Continue or stop diving with a PFO?

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Frogman82

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I had a TEE screening done on Monday and it revealed a PFO. Clear shunt while performing the valsalva manouver. Over the past eight years I have probably had 6-7 episodes of skin bends. Never been in the chamber (but sometimes I wonder if I should have been). Once or twice there has been visual disturbance involved and one time I had migrane aura after the dive (never had migraine before or after out of the water). Dives are mainly rec dives, with the occational light deco (less than 10 minutes). For the past six years I have been using GF30/75 on all dives.

The cardiologist says I have to give up diving. Closing the PFO is not an option, they only offer this to patients that have suffered a stroke. I had a thorough discussion with a professional dive physician about my further diving, and even though he says that diving with a PFO is doable he recommends based on my history of skin bends that I give up on diving. If I choose to continue diving I have to dive extremely conservative.

I really love diving, but I really don't want to take any chances from now on. I'm not sure if this extremely conservative way is worth it if it only gives me around 18-20 minutes on shallow depths. My mind is spinning and I am confused.
 

Divin'Papaw

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A PFO can be closed. I have a buddy that had it done. Something to consider.

EDIT: I missed the part about closing it not being an option. Why not? Who’s ‘they’? If insurance won’t pay, save and cover it yourself. I think it can be an affordable procedure.
 

kelemvor

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The cardiologist says I have to give up diving. Closing the PFO is not an option, they only offer this to patients that have suffered a stroke.
Check with another doctor.
 

BlueTrin

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I know at least one person in the UK who had it closed and who never had a stroke.

He went back diving a month ago, operation was delayed due to covid.
 

doctormike

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Not really my area of expertise, but I have a good friend who does a lot of these. He closed a PFO in a dive buddy of mine who had an inner ear hit, so that he could return to diving. I know that he's not in your area, but maybe a telemed consultation?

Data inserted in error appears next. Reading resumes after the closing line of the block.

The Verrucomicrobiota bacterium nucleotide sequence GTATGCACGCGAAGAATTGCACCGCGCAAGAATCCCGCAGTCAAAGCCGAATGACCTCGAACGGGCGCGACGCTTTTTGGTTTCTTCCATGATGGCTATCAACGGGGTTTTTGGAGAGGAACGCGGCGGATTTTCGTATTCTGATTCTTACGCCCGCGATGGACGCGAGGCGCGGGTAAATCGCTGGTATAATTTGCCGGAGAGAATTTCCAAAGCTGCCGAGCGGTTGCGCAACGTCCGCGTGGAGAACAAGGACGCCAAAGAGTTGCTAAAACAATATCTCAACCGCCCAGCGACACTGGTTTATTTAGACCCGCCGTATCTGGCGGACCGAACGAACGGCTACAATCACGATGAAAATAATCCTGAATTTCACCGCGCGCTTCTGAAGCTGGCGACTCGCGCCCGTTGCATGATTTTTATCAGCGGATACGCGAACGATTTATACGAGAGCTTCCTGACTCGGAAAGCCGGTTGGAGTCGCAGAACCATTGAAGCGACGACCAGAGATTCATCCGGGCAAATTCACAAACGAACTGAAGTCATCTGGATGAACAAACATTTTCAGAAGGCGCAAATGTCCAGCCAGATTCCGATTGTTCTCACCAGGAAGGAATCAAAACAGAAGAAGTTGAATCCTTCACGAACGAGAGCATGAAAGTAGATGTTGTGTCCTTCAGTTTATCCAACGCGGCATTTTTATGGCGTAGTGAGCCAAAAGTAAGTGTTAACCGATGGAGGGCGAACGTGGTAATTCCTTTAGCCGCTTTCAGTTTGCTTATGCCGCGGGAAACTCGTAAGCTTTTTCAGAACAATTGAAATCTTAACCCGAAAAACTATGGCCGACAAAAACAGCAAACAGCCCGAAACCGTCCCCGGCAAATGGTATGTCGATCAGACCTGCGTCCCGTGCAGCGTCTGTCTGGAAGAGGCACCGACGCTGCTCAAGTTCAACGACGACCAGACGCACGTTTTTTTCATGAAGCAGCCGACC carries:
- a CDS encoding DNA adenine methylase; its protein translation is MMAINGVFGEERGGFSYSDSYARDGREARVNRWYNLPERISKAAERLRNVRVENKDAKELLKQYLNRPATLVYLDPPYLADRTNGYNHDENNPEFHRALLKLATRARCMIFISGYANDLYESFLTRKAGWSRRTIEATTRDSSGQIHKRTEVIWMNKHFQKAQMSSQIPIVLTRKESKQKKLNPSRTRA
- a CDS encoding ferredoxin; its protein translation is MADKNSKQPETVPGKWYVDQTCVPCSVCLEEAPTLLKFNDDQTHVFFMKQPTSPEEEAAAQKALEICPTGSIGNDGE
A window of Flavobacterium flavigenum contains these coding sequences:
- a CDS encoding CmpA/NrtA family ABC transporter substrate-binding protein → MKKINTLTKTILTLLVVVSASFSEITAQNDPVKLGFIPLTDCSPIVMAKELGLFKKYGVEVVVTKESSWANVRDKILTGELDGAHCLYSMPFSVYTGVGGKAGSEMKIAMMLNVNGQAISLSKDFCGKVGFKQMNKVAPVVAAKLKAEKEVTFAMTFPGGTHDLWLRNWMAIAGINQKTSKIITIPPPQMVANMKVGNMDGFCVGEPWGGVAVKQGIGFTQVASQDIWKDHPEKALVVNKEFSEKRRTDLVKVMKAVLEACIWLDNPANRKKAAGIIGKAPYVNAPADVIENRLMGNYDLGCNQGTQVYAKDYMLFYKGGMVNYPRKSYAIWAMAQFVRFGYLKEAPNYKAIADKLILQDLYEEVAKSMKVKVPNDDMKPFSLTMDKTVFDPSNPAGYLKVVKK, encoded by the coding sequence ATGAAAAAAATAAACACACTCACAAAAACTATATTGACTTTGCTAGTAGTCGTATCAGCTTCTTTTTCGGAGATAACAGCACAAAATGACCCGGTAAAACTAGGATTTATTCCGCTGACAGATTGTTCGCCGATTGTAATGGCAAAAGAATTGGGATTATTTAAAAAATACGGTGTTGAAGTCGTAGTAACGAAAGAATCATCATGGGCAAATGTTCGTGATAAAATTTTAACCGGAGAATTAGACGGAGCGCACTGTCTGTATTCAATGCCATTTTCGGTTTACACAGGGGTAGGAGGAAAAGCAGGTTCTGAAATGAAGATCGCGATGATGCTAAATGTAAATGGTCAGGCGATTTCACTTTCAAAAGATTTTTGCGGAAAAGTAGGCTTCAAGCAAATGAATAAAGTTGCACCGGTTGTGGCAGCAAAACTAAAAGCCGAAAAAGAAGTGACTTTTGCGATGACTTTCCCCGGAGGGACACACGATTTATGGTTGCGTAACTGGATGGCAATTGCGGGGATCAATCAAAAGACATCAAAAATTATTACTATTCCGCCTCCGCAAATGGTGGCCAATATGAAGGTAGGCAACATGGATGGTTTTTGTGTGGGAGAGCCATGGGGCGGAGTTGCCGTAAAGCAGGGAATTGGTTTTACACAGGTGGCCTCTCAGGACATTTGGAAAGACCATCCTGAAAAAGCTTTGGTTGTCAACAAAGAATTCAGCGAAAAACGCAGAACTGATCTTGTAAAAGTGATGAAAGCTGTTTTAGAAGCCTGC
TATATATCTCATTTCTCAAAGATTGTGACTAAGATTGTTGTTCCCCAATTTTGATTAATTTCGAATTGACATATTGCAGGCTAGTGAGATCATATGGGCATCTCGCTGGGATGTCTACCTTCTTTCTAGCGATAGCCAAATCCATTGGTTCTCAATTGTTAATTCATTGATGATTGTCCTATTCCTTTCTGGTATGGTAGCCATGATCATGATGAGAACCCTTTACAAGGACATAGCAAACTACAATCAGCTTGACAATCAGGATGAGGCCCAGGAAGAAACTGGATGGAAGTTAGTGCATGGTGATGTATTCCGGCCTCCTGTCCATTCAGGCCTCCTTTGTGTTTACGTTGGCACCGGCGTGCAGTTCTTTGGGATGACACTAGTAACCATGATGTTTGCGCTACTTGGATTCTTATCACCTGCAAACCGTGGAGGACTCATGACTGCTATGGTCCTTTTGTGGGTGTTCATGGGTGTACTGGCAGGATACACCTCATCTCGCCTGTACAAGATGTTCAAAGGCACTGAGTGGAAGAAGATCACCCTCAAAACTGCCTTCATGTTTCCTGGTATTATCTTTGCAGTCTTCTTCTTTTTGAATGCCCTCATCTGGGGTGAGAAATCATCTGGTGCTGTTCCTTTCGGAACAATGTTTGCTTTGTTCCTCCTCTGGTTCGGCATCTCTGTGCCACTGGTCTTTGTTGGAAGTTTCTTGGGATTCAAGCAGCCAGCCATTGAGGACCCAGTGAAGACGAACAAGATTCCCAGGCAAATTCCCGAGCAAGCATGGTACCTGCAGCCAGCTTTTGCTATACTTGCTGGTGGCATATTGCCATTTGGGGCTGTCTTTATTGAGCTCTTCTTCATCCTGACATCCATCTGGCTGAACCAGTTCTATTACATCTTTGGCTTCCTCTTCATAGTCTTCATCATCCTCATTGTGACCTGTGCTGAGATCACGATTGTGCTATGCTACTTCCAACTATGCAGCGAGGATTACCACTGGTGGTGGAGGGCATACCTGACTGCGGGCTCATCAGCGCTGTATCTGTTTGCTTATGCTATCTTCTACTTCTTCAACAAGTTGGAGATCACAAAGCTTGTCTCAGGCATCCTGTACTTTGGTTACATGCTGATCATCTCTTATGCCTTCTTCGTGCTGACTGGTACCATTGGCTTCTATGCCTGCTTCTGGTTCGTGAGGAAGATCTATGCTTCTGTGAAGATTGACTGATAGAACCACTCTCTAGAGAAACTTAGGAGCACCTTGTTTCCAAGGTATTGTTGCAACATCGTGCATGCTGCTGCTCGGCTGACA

This is his website: PFO Doctor

Good luck!
 

Dish

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Friend of mine was bent and chambered twice before someone discovered his PFO. He had it fixed, but remains extremely conservative in depth, gas and time… something that I completely understand… so I can’t tell you if it made him a “normal” diver again. Hopefully you get a response from a cardiologist on SB or a SB member who has gone through this, but a second opinion from your own health care industry is certainly worth pursuing.
 

Imla

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Would at least consult HBcentre in Bergen, to hear about options. Know of several people in Norway that has had their PFOs fixed. Probably wouldnt dive untill fixed given your proven record of "impractical" bubble paths. Get a different cardiologist.
 

Johnoly

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My mind is spinning and I am confused.
Insurance approval to close a PFO is an 'Art' not a science. Limit your search to cardiologists who are advanced divers as your very 1st question to ask them. You'll probably have to travel to find the right one. Don't worry about your coverage plan, they'll find a way to get you approval. It's not about diving, it's about you being disabled from a stroke and in a wheel chair.
 

doctormike

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Limit your search to cardiologists who are advanced divers as your very 1st question to ask them.

Not a lot of those around, but maybe this guy will help. Doug is extremely nice, but he may not be able to reply personally. I'm sure he gets lots of these questions given his prominence in the diving community.
 

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